Low-density lipoprotein is commonly called LDL. Lipoproteins are the protein packages responsible for transporting cholesterol in the blood. Some cholesterol comes from the diet while the rest is synthesized in the liver. LDL is the lipoprotein that carries cholesterol in the blood. Higher levels of LDL can contribute in building up plaque that hardens the walls of arteries.
More LDL in the blood increases the risk of heart diseases and stroke. LDL also causes hardening of arteries. This is the reason why high LDL is often considered bad. LDL collects in the walls of blood vessels and causes blockages. Since cholesterol is unable to dissolve in blood, it needs lipoproteins like LDL, HDL, triglycerides, and Lp(a) cholesterol to carry it through the blood vessels to different parts of the body.
HDL Is Better Than LDL
HDL stands for high-density lipoprotein. HDL is considered good cholesterol. In the case of HDL, the protein is more than that of cholesterol. HDL carries one-fourth to one-third of the blood cholesterol. HDL protects the patient against heart attacks. However, low levels of HDL can also increase the risk of heart disease. For men, less than 40 milligrams per deciliter of HDL, and for women, less than 50 milligrams per deciliter of HDL increase health risk.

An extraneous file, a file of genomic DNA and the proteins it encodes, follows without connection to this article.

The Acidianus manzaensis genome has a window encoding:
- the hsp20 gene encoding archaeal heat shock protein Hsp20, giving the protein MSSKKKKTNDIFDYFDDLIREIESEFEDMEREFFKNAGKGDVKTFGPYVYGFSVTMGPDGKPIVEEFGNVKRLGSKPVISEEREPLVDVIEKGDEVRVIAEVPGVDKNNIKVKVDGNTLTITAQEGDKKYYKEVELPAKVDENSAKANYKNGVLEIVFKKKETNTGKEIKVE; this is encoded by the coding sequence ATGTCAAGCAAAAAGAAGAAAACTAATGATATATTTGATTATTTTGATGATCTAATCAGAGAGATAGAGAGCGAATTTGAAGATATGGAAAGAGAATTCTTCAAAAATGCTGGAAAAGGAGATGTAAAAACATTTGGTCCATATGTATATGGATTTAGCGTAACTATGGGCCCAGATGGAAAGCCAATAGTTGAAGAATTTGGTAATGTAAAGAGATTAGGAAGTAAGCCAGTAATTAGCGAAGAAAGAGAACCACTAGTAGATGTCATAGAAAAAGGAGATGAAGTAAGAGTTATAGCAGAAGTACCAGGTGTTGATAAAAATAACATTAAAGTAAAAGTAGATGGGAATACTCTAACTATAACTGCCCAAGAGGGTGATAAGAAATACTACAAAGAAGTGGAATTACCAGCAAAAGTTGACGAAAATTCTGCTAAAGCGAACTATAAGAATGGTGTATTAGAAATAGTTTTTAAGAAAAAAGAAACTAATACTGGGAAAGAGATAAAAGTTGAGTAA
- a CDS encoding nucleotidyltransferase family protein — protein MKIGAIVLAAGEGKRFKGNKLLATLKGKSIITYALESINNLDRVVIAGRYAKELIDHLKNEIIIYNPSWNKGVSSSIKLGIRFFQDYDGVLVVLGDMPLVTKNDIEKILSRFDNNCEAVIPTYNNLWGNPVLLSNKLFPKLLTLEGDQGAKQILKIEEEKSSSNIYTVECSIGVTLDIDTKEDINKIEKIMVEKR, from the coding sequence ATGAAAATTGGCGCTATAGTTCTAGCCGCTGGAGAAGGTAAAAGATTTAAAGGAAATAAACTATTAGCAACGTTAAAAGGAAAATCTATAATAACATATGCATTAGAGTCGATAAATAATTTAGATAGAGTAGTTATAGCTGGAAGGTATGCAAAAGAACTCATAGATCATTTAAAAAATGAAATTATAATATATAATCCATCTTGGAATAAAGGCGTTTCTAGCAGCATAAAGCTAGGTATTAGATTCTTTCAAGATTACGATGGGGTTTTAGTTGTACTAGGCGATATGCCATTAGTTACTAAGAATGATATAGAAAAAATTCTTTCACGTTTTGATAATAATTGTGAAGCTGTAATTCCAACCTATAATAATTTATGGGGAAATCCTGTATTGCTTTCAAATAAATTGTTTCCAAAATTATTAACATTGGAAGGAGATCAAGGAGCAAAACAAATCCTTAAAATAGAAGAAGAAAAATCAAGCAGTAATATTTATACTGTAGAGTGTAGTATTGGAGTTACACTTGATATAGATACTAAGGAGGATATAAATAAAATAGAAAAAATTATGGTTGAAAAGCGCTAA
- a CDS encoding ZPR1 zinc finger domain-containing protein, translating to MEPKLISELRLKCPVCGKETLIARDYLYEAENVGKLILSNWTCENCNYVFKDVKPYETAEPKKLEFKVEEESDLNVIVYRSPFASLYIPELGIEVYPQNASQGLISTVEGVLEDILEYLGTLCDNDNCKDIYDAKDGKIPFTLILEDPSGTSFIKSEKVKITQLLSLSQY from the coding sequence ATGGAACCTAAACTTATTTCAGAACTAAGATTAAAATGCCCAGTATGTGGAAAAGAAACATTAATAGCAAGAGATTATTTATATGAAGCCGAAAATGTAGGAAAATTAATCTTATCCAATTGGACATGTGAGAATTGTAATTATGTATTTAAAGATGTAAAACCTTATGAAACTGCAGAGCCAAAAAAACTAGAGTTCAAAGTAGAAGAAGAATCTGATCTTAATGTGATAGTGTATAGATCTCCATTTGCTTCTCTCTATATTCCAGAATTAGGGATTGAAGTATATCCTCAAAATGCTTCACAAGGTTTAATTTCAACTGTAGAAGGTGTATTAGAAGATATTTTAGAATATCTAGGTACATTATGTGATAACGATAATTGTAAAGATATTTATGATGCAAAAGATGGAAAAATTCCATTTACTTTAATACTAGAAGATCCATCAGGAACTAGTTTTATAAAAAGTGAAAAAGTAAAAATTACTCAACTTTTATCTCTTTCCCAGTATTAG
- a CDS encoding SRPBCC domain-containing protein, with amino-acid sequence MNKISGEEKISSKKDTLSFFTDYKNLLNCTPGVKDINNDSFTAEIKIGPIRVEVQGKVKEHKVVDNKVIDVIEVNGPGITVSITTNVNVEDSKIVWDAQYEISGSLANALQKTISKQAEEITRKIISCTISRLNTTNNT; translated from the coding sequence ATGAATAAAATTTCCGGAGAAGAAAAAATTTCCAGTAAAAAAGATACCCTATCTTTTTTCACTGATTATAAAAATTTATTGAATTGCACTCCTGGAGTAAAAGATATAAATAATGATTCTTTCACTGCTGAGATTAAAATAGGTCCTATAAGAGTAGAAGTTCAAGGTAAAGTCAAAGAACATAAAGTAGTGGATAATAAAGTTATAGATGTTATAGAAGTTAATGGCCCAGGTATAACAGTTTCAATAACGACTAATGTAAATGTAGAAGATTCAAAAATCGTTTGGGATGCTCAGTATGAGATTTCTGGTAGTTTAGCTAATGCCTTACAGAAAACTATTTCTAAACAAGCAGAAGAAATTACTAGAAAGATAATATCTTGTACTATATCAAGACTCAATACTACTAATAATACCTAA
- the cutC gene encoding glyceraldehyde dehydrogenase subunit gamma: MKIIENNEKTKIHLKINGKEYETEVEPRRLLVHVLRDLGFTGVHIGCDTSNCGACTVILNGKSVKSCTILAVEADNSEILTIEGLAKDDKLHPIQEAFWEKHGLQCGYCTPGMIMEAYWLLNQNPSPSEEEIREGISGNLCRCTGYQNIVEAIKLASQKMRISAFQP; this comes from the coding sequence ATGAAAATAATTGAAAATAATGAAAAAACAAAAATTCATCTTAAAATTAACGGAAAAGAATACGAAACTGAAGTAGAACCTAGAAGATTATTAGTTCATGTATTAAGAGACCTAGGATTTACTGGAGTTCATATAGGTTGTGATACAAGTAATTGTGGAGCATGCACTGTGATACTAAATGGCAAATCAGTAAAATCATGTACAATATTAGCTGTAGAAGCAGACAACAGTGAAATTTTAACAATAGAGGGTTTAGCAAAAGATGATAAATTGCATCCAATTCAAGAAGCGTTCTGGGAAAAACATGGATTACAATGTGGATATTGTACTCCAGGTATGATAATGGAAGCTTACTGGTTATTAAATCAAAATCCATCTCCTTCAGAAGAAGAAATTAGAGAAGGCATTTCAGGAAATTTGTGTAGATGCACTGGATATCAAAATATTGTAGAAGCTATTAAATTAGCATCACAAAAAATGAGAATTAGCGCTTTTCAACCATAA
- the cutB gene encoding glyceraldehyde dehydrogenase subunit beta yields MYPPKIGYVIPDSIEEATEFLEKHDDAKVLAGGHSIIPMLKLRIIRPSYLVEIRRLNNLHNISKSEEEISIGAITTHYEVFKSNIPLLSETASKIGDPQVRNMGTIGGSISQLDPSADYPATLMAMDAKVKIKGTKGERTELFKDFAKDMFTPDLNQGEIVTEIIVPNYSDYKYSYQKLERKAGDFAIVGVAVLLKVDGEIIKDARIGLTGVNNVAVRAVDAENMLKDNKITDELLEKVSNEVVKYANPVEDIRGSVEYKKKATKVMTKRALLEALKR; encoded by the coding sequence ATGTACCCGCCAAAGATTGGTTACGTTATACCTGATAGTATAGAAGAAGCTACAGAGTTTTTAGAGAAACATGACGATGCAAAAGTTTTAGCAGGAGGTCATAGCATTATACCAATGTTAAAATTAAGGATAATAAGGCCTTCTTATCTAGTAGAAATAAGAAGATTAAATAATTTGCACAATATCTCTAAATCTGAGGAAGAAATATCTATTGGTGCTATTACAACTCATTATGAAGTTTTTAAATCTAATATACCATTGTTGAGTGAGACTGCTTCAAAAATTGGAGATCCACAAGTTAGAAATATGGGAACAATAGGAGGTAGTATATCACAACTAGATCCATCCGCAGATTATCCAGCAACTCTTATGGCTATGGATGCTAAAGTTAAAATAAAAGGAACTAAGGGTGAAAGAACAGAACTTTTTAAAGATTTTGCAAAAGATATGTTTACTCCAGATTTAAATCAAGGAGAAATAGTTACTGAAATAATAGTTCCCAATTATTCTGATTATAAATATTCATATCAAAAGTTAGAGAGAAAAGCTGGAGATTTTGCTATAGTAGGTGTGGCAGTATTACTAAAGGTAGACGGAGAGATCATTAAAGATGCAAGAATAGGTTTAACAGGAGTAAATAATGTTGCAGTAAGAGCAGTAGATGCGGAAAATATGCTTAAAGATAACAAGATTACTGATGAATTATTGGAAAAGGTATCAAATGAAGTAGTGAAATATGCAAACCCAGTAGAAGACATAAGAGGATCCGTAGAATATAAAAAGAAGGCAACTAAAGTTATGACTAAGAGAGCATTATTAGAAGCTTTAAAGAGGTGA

Some experts believe that HDL can remove excess cholesterol from the arterial plaque and can slow down its buildup. LDL, HDL, Lp(a) cholesterol, and other triglycerides contribute the whole cholesterol unit that can be determined through blood tests. Lipid profile is the blood test to determine cholesterol level in the blood.
Triglycerides Are Needed to Determine the Cholesterol Level
Triglycerides are forms of fat in the body. Triglycerides are converted from excess sugar and calories that are stored in the form of fat. Triglycerides are the fat carried in the blood from our diet. People suffering from heart disease and diabetes have high levels of triglycerides.
People with high triglycerides may have high total cholesterol levels. Intake of alcohol, smoking, and obesity are some common causes of high triglycerides. Diet containing more carbohydrates can cause high triglycerides.
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